“A very good bull and probably one of the better ones of recent years. . .” was the judge’s description of the Hereford breed champion at the 1968 Royal Dublin Society bull show at Ballsbridge, Dublin.
Proving that he had confidence in his own decision the judge, Mr W A Spiers, chief livestock officer of Northern Ireland Ministry of Agriculture, was prepared to pay 2,600 guineas for the bull, Garbally Boxer, shown by Mr J Murray of Duleek, Co Meath.
But Mr Spiers opposite number in the Department of Agriculture, Mr Bill Carlos, showed that he had even more confidence in the choice and went on to pay the top price of the sale, 2,800 guineas for the champion.
The battle for ownership of the bull was one of the highlights of the sale and with bidding opening at 500 guineas, Mr Spiers and Mr Carlos, together with three other breeders, quickly pushed it along to 1,500 guineas.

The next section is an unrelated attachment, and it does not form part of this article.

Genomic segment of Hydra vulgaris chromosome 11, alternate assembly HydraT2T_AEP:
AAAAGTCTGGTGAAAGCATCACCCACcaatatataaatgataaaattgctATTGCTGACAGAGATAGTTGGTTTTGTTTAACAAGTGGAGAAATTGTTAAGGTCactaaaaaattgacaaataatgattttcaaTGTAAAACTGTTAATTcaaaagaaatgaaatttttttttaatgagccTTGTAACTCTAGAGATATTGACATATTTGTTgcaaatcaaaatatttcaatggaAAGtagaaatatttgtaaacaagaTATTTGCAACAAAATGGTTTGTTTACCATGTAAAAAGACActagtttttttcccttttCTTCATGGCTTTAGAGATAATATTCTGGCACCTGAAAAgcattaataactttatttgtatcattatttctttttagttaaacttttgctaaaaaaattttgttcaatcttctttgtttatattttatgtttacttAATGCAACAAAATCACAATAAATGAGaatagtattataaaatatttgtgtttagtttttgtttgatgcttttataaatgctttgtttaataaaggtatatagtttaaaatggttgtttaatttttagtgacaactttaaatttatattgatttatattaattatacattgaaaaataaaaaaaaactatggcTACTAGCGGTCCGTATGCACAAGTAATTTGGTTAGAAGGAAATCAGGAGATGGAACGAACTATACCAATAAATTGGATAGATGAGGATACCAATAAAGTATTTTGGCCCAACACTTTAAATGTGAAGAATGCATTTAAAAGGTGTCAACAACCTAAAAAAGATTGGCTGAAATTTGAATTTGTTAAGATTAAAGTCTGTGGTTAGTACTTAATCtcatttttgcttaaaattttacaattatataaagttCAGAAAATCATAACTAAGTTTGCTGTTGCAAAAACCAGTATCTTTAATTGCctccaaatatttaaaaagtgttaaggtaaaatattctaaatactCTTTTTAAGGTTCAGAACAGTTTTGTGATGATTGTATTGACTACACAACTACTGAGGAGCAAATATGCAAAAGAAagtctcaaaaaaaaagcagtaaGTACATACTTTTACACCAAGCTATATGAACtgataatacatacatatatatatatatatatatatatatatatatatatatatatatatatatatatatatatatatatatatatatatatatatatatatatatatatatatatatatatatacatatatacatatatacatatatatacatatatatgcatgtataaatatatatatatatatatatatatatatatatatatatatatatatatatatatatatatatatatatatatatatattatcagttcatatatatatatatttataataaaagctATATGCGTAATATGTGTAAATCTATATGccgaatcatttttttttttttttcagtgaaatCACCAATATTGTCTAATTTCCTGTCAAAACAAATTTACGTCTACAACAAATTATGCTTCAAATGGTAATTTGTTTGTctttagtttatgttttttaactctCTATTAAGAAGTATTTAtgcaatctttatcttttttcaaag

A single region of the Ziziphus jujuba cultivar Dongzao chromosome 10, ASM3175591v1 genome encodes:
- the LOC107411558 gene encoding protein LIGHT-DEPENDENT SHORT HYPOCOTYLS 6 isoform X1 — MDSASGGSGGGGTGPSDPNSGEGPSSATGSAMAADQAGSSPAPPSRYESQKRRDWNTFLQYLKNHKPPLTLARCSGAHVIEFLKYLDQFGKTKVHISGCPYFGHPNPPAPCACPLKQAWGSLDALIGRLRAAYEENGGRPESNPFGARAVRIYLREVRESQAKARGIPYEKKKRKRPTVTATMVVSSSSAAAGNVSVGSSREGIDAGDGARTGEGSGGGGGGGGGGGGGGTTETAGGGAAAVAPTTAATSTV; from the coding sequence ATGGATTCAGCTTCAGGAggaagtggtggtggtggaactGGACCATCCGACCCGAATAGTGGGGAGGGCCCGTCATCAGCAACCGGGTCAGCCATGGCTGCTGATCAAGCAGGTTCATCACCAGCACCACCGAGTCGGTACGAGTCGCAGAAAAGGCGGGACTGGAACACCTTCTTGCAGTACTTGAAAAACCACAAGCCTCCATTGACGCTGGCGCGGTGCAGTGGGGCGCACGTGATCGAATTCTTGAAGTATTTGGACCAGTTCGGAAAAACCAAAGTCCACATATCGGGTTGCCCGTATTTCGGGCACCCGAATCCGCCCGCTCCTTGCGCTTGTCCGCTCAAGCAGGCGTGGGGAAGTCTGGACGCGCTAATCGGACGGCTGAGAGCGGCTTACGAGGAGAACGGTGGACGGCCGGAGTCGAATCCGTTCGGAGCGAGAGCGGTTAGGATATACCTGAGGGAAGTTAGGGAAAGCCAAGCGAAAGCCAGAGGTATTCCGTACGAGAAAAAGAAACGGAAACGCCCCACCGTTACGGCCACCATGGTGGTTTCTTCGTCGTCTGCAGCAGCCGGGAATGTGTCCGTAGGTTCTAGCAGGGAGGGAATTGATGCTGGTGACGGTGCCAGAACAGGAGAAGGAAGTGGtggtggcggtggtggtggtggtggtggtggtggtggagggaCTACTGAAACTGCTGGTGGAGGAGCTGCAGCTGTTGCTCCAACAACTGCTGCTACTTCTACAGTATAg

From there on the two ministry men were on their own and, when Mr Spiers stuck at 2,600 guineas, and the hammer fell on a bid of 2,800 from Mr Carlos, there was loud applause.
“When I reached 2,600 guineas I had a feeling he was getting near his full value, and that while he was a really good bull we could possibly get a better one at Hereford,” said Mr Spiers.
“All the top bulls at the show and sale were very good. I would say the tops were a lot better than at Balmoral, and the champion was one of the better bulls of recent years.”
It was the intention to lease out the bull by Northern Ireland Department of Agriculture to some of the top breeders in southern Ireland.
Although Herefords dominated the show, and in turn the section was dominated by southern breeders, Northern Ireland exhibitors featured in all the other breed sections.